Bristol Here We Come

Today we leave Wales and head for Bristol, with the plan to visit Caerphilly Castle, and do the ride from Monmouth to Chepstow. The weather was a little cloudy as we headed out of Cardiff and up over Hawkshill to Caerphilly.

The views of the Welsh countryside from Hawkshill was really beautiful and it was a nice ride down into Caerphilly. It’s hard to miss Caerphilly Castle as it is the second biggest castle in Britain. It covers about 30 acres, so it absolutely dominates the town centre, with massive walls with round turrets rising out of the lakes which surround it. We took a walk around the lakes surrounding the castle and had a bit of a chuckle at the groups of people fishing next to the “no fishing signs”.

The castle dates from the 13th century and was a model of defence for other castles, surviving various welsh attacks over the years. By the 15th century however it had fallen into disrepair but the Marquesses of Bute, who seems to pop up wherever we go, bought the ruin in the late 18th century and along with successive marquesses carried out some extensive restoration. The castle was given to the state in 1950 and now the property is run by Welsh heritage. There’s been some subsidence over the years and some of the outer walls are leaning a bit and the North East Tower has broken away from the inner wall and is leaning at a crazy angle. It has quite interesting to see what they’ve done to prevent it falling any further. They’ve propped the wall using a human shaped prop, so it looks like someone’s holding the tower up.

The rain started falling so we headed off towards Newport. Surprisingly the weather cleared to a bright clear day and we took a spin around Newport, and were surprised how big it was.

Our next stop was Monmouth where we stopped for lunch and had a chat to a bloke called Roger from Gloucester on a Hayabusa, who’d taken part in the big ride with the HOG with over 1,000 bikes but now had lost his father and was looking for him but he wasn’t answering his phone. One of those great joys about riding your bike is the inability of others to call you. We had a chat for ages but his father didn’t turn up, he probably headed up to the HOG rally. All along the way up there were bikes heading in all directions so we couldn’t say we saw him or not. It’s funny how when we arrived two Harley’s and their riders were parked where we stopped and didn’t even bother to even say hello, just the usual “too cool for school” look.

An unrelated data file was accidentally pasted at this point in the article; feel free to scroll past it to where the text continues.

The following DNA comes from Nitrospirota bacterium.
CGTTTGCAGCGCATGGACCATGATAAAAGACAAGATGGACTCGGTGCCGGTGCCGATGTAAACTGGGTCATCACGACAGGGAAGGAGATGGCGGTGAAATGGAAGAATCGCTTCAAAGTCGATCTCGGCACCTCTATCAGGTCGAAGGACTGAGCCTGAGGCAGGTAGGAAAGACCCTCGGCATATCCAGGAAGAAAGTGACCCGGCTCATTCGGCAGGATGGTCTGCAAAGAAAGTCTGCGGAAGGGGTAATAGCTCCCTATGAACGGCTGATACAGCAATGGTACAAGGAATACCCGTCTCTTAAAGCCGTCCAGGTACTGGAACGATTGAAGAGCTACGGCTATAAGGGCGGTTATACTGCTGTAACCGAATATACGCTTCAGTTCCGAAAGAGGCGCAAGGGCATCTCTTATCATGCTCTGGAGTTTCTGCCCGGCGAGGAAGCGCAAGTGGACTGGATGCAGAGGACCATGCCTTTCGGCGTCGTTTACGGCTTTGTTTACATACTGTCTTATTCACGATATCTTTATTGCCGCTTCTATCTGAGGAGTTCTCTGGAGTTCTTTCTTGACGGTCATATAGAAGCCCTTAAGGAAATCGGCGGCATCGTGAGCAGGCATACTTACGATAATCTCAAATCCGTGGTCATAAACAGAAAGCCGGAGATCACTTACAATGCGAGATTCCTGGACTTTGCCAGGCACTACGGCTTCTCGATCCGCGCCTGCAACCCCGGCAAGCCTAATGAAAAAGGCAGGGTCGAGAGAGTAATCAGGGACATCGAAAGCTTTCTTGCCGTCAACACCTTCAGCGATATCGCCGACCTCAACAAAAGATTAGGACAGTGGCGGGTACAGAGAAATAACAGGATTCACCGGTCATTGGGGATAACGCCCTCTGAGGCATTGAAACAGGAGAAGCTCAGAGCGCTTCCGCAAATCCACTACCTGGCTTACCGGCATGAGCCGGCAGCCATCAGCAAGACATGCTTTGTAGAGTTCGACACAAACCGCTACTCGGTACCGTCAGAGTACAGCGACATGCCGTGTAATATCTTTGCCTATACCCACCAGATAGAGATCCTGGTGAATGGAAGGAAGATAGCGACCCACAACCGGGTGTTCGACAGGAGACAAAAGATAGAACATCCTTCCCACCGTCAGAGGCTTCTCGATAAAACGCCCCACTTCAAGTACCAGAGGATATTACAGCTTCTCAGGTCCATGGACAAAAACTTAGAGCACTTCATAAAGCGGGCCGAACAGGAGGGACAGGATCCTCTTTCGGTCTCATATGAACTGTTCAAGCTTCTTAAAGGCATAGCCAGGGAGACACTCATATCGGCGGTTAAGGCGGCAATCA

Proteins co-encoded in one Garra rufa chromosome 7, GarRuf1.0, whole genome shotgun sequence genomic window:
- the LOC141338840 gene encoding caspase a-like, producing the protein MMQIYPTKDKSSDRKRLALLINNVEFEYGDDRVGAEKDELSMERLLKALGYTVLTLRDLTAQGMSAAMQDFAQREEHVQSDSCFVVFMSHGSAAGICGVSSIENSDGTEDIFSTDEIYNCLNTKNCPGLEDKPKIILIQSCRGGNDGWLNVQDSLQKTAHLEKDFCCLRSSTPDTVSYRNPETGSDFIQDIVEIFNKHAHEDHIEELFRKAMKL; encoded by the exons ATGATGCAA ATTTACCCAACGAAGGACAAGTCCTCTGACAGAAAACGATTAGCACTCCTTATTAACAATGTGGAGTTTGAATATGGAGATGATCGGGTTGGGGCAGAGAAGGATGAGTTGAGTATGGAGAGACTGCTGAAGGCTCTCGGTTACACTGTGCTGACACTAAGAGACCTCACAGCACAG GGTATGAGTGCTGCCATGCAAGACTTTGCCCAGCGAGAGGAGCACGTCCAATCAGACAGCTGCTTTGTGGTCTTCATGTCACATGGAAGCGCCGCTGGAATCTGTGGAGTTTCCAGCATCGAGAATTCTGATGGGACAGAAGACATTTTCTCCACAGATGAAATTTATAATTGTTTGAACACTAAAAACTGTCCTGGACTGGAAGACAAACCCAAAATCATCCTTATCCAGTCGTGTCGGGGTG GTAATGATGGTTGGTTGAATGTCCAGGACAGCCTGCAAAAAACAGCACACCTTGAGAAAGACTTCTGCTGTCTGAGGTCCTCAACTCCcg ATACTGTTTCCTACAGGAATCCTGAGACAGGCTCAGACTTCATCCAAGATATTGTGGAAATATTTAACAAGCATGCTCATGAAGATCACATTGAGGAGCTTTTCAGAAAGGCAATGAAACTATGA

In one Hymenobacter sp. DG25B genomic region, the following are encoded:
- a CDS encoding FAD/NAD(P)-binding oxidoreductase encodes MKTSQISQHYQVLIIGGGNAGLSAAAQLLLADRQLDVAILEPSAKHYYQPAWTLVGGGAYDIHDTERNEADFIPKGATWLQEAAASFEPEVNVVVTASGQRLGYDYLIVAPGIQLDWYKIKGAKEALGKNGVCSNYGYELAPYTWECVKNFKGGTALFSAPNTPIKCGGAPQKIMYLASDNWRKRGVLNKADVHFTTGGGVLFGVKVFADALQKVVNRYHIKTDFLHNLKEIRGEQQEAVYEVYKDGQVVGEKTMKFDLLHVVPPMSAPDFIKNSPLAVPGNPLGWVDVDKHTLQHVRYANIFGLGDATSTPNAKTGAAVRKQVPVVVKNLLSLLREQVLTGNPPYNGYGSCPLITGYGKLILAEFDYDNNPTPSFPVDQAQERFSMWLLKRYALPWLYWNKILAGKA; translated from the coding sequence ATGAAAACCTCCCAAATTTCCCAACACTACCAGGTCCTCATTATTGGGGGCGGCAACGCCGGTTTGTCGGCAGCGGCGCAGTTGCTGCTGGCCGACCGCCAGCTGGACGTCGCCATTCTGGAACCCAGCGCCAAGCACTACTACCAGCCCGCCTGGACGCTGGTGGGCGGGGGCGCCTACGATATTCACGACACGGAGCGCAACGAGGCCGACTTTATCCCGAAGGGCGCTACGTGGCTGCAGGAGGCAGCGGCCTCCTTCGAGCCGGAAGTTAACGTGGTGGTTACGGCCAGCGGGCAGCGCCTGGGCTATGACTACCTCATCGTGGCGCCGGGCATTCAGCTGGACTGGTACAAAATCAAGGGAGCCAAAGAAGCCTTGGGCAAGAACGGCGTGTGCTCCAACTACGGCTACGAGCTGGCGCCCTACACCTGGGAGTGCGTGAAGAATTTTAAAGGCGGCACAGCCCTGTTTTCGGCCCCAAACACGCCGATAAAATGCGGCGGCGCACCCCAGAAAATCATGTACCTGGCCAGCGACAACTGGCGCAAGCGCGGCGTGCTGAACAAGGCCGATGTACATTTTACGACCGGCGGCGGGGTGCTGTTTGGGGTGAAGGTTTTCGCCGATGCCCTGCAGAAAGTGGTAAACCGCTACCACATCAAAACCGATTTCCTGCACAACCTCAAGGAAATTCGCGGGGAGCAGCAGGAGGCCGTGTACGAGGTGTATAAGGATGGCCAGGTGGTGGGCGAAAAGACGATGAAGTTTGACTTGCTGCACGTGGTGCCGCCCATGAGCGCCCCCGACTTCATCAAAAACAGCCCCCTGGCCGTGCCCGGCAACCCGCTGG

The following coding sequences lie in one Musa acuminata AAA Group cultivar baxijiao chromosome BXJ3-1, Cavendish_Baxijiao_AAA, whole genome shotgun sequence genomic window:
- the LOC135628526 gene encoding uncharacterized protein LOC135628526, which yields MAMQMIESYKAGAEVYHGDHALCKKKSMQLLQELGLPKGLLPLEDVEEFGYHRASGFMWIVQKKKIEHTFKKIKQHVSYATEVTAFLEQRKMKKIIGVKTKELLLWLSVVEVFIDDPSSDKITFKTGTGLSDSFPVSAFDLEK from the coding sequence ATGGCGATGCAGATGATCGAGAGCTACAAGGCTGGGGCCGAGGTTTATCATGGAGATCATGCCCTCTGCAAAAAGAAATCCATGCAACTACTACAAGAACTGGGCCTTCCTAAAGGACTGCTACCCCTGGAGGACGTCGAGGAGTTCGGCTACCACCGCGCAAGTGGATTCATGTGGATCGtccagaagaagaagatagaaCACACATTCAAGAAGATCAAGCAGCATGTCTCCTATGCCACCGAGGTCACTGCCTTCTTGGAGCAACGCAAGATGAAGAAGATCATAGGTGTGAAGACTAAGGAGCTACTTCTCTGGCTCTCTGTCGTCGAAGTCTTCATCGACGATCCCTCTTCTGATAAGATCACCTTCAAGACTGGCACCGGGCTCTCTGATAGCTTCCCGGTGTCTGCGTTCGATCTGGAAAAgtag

It was lunch time so we headed over to the Monnow Bridge Hotel where we enjoyed a Sunday roast, which was really nice and becoming a Sunday tradition for us. The pub had a really nice atmosphere and pleasant staff.

The Monnow Bridge, which is just outside the pub is the only surviving Gate Bridge in Britain and just over the bridge a nice tiled display tells the history of Monmouth.

On the far side of the bridge is the little church of St Thomas the Martyr, a quaint little red sandstone church dating back to 1180. The church has a bit of history as it was burnt, along with the bridge, during the Battle of Monmouth uprisings against Henry III. These days it’s a nice quiet place for reflection away from the bus loads of people who flock to the town.

We took a ride from Monmouth up to Chepstow along the A466 man what a great ride. Along the way we passed so many bikes we stopped counting at 100. The road follows the River Wye winding along through tree lined hills before opening up into the valley floor. The road crosses the river before slowly climbing up the hillside passing the picturesque villages of Llandogo, and Tintern where there’s an old mill house a few nice pubs and the ruins of Tintern Abbey. The ride up had great views of the river and all the hills with beautiful autumn colours. It also had some great winding roads and it’s easy to see why it’s so popular with riders. The road led us up to St Arvans and the Chepstow Racecourse where the Harley Owners Group were hosting their run. There were Harley’s everywhere and lots of other bikes.
The ride back down was almost as good with no traffic just enjoying the ride, we even took a detour to check out a place called Mork.

When we arrived back in Monmouth we stopped up near the Shire Hall and checked out the monument to Charles S Rolls, the famous car maker and aviator. He was credited by being the first person to fly across the English Channel both ways non stop. Unfortunately he was the first person to be killed in a plane crash when the tail fell off his Wright flyer and he crashed. Nearby we stopped at Henry’s cafe for a cuppa and a chat. It was a nice cafe which also had lots of art, craft and nick-nacks for sale.

Chrissie (our satnav) decided to take the scenic route to Bristol so headed towards Gloucester before heading south taking all the little B roads though beautiful farm country with lots of traditional English houses dating back through the centuries.

Arriving in Bristol we found our couchsurf and met our hosts, wonderful couple from Spain and Italy. We all headed out for tea at a local bar spent the rest of the night chatting.

Tomorrow we check out Bristol and hopefully a bit of Banksie’s art.

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